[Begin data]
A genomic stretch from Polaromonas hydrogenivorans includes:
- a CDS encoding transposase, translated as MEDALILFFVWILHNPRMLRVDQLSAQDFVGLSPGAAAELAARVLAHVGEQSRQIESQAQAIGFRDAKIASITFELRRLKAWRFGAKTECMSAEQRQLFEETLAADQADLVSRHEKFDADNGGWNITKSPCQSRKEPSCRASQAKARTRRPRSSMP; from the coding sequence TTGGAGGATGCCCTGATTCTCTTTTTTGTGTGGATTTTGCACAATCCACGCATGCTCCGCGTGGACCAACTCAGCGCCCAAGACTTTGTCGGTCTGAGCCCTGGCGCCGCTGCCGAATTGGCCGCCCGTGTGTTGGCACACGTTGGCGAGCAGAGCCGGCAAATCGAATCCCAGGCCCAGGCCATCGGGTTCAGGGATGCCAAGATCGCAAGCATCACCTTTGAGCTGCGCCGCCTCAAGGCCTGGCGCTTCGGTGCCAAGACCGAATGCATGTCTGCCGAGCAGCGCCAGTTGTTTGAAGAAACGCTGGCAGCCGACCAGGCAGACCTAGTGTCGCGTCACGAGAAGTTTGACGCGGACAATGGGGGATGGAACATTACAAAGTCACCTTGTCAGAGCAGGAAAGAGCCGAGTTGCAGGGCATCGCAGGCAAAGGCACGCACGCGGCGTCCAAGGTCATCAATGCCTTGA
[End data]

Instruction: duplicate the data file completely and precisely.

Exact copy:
A genomic stretch from Polaromonas hydrogenivorans includes:
- a CDS encoding transposase, translated as MEDALILFFVWILHNPRMLRVDQLSAQDFVGLSPGAAAELAARVLAHVGEQSRQIESQAQAIGFRDAKIASITFELRRLKAWRFGAKTECMSAEQRQLFEETLAADQADLVSRHEKFDADNGGWNITKSPCQSRKEPSCRASQAKARTRRPRSSMP; from the coding sequence TTGGAGGATGCCCTGATTCTCTTTTTTGTGTGGATTTTGCACAATCCACGCATGCTCCGCGTGGACCAACTCAGCGCCCAAGACTTTGTCGGTCTGAGCCCTGGCGCCGCTGCCGAATTGGCCGCCCGTGTGTTGGCACACGTTGGCGAGCAGAGCCGGCAAATCGAATCCCAGGCCCAGGCCATCGGGTTCAGGGATGCCAAGATCGCAAGCATCACCTTTGAGCTGCGCCGCCTCAAGGCCTGGCGCTTCGGTGCCAAGACCGAATGCATGTCTGCCGAGCAGCGCCAGTTGTTTGAAGAAACGCTGGCAGCCGACCAGGCAGACCTAGTGTCGCGTCACGAGAAGTTTGACGCGGACAATGGGGGATGGAACATTACAAAGTCACCTTGTCAGAGCAGGAAAGAGCCGAGTTGCAGGGCATCGCAGGCAAAGGCACGCACGCGGCGTCCAAGGTCATCAATGCCTTGA